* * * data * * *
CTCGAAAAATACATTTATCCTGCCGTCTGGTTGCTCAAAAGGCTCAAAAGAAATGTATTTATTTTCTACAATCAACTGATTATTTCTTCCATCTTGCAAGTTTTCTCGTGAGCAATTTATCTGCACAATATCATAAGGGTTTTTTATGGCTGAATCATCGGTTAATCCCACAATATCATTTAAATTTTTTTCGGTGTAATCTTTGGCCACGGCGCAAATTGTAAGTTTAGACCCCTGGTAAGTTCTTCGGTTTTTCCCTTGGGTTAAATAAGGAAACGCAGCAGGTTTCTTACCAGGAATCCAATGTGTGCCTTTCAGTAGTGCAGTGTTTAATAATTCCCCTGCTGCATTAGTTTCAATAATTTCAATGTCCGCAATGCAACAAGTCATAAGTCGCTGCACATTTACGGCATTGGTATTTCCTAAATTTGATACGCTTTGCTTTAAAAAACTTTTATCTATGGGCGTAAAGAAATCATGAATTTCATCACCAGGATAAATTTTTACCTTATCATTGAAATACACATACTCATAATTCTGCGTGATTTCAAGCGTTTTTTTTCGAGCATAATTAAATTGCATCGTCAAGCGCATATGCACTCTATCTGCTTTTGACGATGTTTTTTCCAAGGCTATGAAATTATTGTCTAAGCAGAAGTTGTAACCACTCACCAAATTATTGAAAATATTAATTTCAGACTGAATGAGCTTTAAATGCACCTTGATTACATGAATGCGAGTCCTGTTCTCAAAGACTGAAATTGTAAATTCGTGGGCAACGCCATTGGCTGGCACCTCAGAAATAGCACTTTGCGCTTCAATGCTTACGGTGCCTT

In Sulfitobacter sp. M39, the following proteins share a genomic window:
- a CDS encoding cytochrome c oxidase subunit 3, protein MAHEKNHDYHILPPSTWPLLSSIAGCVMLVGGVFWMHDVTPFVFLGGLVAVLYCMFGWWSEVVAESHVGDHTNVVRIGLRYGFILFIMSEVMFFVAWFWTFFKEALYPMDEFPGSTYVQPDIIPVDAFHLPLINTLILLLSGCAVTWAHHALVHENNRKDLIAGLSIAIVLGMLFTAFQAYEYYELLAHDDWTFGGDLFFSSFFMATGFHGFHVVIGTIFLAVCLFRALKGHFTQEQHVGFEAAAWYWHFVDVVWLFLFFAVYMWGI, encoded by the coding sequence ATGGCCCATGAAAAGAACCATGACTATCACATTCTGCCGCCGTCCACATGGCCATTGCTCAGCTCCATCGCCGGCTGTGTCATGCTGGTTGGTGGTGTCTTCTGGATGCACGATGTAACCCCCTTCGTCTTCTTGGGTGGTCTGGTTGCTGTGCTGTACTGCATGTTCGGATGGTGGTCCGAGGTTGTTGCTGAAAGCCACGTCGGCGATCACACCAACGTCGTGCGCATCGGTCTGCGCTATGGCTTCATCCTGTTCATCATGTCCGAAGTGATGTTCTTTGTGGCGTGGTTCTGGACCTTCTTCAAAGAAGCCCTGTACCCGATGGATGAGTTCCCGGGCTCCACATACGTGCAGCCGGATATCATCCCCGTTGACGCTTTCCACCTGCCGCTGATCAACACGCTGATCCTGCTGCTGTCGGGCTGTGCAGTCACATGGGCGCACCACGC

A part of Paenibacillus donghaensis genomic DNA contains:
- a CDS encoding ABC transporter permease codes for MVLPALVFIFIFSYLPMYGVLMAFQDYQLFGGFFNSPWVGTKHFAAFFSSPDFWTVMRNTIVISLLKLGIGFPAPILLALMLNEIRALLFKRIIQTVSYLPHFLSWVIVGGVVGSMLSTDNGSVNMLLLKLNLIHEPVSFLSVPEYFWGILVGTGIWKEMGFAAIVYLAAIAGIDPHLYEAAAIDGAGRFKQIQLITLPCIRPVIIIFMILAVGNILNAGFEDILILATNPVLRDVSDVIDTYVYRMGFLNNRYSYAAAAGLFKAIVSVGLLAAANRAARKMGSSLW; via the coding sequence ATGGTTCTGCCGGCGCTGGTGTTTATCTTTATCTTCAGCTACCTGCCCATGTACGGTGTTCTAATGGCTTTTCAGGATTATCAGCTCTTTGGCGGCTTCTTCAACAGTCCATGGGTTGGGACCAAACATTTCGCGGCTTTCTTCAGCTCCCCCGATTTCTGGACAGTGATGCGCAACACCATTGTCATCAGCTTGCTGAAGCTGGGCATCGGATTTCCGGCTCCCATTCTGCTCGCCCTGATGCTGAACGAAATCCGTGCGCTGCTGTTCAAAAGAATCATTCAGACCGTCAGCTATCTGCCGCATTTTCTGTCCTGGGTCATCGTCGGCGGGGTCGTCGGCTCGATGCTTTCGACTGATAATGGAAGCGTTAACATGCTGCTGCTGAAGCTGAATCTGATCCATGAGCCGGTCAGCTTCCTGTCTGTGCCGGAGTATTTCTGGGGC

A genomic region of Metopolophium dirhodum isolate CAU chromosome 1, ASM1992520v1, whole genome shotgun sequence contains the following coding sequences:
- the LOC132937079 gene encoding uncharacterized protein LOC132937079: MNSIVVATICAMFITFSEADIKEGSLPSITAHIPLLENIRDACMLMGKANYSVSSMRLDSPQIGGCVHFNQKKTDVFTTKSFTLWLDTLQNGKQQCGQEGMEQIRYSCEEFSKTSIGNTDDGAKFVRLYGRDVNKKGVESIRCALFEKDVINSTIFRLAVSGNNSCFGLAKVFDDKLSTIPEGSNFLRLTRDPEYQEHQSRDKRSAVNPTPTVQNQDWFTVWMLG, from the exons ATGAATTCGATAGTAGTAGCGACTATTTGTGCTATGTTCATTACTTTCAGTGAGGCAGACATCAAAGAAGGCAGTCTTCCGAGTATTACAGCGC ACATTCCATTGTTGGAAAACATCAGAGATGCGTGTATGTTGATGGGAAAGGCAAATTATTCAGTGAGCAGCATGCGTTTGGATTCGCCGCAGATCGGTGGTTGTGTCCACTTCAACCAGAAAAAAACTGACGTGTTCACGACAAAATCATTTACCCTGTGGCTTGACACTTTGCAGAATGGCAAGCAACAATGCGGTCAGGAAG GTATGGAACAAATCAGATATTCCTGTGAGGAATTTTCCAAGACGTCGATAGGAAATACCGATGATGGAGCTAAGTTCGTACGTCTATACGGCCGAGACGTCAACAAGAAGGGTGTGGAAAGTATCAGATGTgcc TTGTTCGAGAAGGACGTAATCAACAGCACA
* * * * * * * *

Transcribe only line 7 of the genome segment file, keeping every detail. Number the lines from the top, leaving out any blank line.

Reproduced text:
- the LOC132937079 gene encoding uncharacterized protein LOC132937079: MNSIVVATICAMFITFSEADIKEGSLPSITAHIPLLENIRDACMLMGKANYSVSSMRLDSPQIGGCVHFNQKKTDVFTTKSFTLWLDTLQNGKQQCGQEGMEQIRYSCEEFSKTSIGNTDDGAKFVRLYGRDVNKKGVESIRCALFEKDVINSTIFRLAVSGNNSCFGLAKVFDDKLSTIPEGSNFLRLTRDPEYQEHQSRDKRSAVNPTPTVQNQDWFTVWMLG, from the exons ATGAATTCGATAGTAGTAGCGACTATTTGTGCTATGTTCATTACTTTCAGTGAGGCAGACATCAAAGAAGGCAGTCTTCCGAGTATTACAGCGC ACATTCCATTGTTGGAAAACATCAGAGATGCGTGTATGTTGATGGGAAAGGCAAATTATTCAGTGAGCAGCATGCGTTTGGATTCGCCGCAGATCGGTGGTTGTGTCCACTTCAACCAGAAAAAAACTGACGTGTTCACGACAAAATCATTTACCCTGTGGCTTGACACTTTGCAGAATGGCAAGCAACAATGCGGTCAGGAAG GTATGGAACAAATCAGATATTCCTGTGAGGAATTTTCCAAGACGTCGATAGGAAATACCGATGATGGAGCTAAGTTCGTACGTCTATACGGCCGAGACGTCAACAAGAAGGGTGTGGAAAGTATCAGATGTgcc TTGTTCGAGAAGGACGTAATCAACAGCACA